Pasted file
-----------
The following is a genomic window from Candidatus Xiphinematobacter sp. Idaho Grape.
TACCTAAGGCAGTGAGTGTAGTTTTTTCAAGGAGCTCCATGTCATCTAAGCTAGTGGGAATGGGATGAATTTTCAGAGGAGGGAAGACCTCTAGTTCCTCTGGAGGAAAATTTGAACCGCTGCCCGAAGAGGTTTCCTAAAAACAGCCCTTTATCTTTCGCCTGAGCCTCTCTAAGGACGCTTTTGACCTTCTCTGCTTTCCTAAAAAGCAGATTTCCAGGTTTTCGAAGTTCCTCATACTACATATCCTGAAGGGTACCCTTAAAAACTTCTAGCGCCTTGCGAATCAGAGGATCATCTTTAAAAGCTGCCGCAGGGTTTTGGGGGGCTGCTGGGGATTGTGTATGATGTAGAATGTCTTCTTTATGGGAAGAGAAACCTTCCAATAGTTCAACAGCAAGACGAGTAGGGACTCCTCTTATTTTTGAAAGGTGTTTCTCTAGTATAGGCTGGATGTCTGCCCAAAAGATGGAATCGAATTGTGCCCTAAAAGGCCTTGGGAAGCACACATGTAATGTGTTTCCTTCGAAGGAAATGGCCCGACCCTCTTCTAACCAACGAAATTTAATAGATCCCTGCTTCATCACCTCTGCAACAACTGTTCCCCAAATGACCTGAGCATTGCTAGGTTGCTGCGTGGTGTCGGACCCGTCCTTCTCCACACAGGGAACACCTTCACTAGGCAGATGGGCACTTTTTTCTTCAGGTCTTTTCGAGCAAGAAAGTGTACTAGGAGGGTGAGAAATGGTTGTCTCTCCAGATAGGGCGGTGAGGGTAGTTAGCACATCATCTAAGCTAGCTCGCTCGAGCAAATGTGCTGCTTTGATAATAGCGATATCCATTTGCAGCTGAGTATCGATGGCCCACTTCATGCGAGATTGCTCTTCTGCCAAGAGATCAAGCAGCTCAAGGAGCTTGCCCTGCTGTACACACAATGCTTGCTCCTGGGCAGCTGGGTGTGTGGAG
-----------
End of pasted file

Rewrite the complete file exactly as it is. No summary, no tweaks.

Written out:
The following is a genomic window from Candidatus Xiphinematobacter sp. Idaho Grape.
TACCTAAGGCAGTGAGTGTAGTTTTTTCAAGGAGCTCCATGTCATCTAAGCTAGTGGGAATGGGATGAATTTTCAGAGGAGGGAAGACCTCTAGTTCCTCTGGAGGAAAATTTGAACCGCTGCCCGAAGAGGTTTCCTAAAAACAGCCCTTTATCTTTCGCCTGAGCCTCTCTAAGGACGCTTTTGACCTTCTCTGCTTTCCTAAAAAGCAGATTTCCAGGTTTTCGAAGTTCCTCATACTACATATCCTGAAGGGTACCCTTAAAAACTTCTAGCGCCTTGCGAATCAGAGGATCATCTTTAAAAGCTGCCGCAGGGTTTTGGGGGGCTGCTGGGGATTGTGTATGATGTAGAATGTCTTCTTTATGGGAAGAGAAACCTTCCAATAGTTCAACAGCAAGACGAGTAGGGACTCCTCTTATTTTTGAAAGGTGTTTCTCTAGTATAGGCTGGATGTCTGCCCAAAAGATGGAATCGAATTGTGCCCTAAAAGGCCTTGGGAAGCACACATGTAATGTGTTTCCTTCGAAGGAAATGGCCCGACCCTCTTCTAACCAACGAAATTTAATAGATCCCTGCTTCATCACCTCTGCAACAACTGTTCCCCAAATGACCTGAGCATTGCTAGGTTGCTGCGTGGTGTCGGACCCGTCCTTCTCCACACAGGGAACACCTTCACTAGGCAGATGGGCACTTTTTTCTTCAGGTCTTTTCGAGCAAGAAAGTGTACTAGGAGGGTGAGAAATGGTTGTCTCTCCAGATAGGGCGGTGAGGGTAGTTAGCACATCATCTAAGCTAGCTCGCTCGAGCAAATGTGCTGCTTTGATAATAGCGATATCCATTTGCAGCTGAGTATCGATGGCCCACTTCATGCGAGATTGCTCTTCTGCCAAGAGATCAAGCAGCTCAAGGAGCTTGCCCTGCTGTACACACAATGCTTGCTCCTGGGCAGCTGGGTGTGTGGAG